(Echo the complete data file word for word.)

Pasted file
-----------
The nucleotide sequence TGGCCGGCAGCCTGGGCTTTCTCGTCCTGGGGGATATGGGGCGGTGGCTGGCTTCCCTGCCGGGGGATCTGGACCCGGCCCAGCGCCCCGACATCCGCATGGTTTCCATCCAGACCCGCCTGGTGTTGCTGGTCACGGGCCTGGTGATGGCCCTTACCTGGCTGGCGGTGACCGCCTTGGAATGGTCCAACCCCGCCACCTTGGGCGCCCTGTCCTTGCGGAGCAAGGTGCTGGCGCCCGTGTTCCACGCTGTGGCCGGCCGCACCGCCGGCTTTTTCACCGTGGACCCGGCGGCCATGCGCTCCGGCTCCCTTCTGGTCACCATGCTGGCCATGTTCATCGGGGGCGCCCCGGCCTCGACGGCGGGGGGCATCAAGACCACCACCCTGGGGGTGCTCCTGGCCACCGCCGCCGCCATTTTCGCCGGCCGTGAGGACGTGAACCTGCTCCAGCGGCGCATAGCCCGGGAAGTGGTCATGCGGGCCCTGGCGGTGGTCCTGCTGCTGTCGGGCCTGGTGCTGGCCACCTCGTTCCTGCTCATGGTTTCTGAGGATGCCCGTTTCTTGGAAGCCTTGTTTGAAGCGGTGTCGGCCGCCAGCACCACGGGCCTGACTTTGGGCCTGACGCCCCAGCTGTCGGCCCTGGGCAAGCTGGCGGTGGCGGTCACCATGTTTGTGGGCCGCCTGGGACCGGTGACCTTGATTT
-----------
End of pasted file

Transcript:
The nucleotide sequence TGGCCGGCAGCCTGGGCTTTCTCGTCCTGGGGGATATGGGGCGGTGGCTGGCTTCCCTGCCGGGGGATCTGGACCCGGCCCAGCGCCCCGACATCCGCATGGTTTCCATCCAGACCCGCCTGGTGTTGCTGGTCACGGGCCTGGTGATGGCCCTTACCTGGCTGGCGGTGACCGCCTTGGAATGGTCCAACCCCGCCACCTTGGGCGCCCTGTCCTTGCGGAGCAAGGTGCTGGCGCCCGTGTTCCACGCTGTGGCCGGCCGCACCGCCGGCTTTTTCACCGTGGACCCGGCGGCCATGCGCTCCGGCTCCCTTCTGGTCACCATGCTGGCCATGTTCATCGGGGGCGCCCCGGCCTCGACGGCGGGGGGCATCAAGACCACCACCCTGGGGGTGCTCCTGGCCACCGCCGCCGCCATTTTCGCCGGCCGTGAGGACGTGAACCTGCTCCAGCGGCGCATAGCCCGGGAAGTGGTCATGCGGGCCCTGGCGGTGGTCCTGCTGCTGTCGGGCCTGGTGCTGGCCACCTCGTTCCTGCTCATGGTTTCTGAGGATGCCCGTTTCTTGGAAGCCTTGTTTGAAGCGGTGTCGGCCGCCAGCACCACGGGCCTGACTTTGGGCCTGACGCCCCAGCTGTCGGCCCTGGGCAAGCTGGCGGTGGCGGTCACCATGTTTGTGGGCCGCCTGGGACCGGTGACCTTGATTT